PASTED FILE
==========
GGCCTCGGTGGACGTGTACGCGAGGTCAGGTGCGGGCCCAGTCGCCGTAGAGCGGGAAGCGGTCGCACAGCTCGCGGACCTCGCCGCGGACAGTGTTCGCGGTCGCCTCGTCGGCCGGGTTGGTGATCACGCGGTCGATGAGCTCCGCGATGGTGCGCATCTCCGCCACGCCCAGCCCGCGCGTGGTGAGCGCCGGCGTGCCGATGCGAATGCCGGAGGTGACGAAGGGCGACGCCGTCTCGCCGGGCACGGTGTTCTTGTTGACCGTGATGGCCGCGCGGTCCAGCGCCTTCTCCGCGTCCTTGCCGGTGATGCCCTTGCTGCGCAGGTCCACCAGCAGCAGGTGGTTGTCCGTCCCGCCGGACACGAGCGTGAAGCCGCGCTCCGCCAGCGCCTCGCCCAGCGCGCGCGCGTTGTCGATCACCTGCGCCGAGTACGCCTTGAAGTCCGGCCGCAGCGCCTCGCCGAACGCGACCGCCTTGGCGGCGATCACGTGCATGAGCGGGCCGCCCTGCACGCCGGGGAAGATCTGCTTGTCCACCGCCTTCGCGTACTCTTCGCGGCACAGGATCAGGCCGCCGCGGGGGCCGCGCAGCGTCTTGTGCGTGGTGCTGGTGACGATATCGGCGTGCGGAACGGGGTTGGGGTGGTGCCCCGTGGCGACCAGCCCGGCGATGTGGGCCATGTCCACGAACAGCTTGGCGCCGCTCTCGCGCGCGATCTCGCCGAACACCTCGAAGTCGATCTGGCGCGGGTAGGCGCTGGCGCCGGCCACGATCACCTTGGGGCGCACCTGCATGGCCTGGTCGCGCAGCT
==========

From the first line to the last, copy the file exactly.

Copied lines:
GGCCTCGGTGGACGTGTACGCGAGGTCAGGTGCGGGCCCAGTCGCCGTAGAGCGGGAAGCGGTCGCACAGCTCGCGGACCTCGCCGCGGACAGTGTTCGCGGTCGCCTCGTCGGCCGGGTTGGTGATCACGCGGTCGATGAGCTCCGCGATGGTGCGCATCTCCGCCACGCCCAGCCCGCGCGTGGTGAGCGCCGGCGTGCCGATGCGAATGCCGGAGGTGACGAAGGGCGACGCCGTCTCGCCGGGCACGGTGTTCTTGTTGACCGTGATGGCCGCGCGGTCCAGCGCCTTCTCCGCGTCCTTGCCGGTGATGCCCTTGCTGCGCAGGTCCACCAGCAGCAGGTGGTTGTCCGTCCCGCCGGACACGAGCGTGAAGCCGCGCTCCGCCAGCGCCTCGCCCAGCGCGCGCGCGTTGTCGATCACCTGCGCCGAGTACGCCTTGAAGTCCGGCCGCAGCGCCTCGCCGAACGCGACCGCCTTGGCGGCGATCACGTGCATGAGCGGGCCGCCCTGCACGCCGGGGAAGATCTGCTTGTCCACCGCCTTCGCGTACTCTTCGCGGCACAGGATCAGGCCGCCGCGGGGGCCGCGCAGCGTCTTGTGCGTGGTGCTGGTGACGATATCGGCGTGCGGAACGGGGTTGGGGTGGTGCCCCGTGGCGACCAGCCCGGCGATGTGGGCCATGTCCACGAACAGCTTGGCGCCGCTCTCGCGCGCGATCTCGCCGAACACCTCGAAGTCGATCTGGCGCGGGTAGGCGCTGGCGCCGGCCACGATCACCTTGGGGCGCACCTGCATGGCCTGGTCGCGCAGCT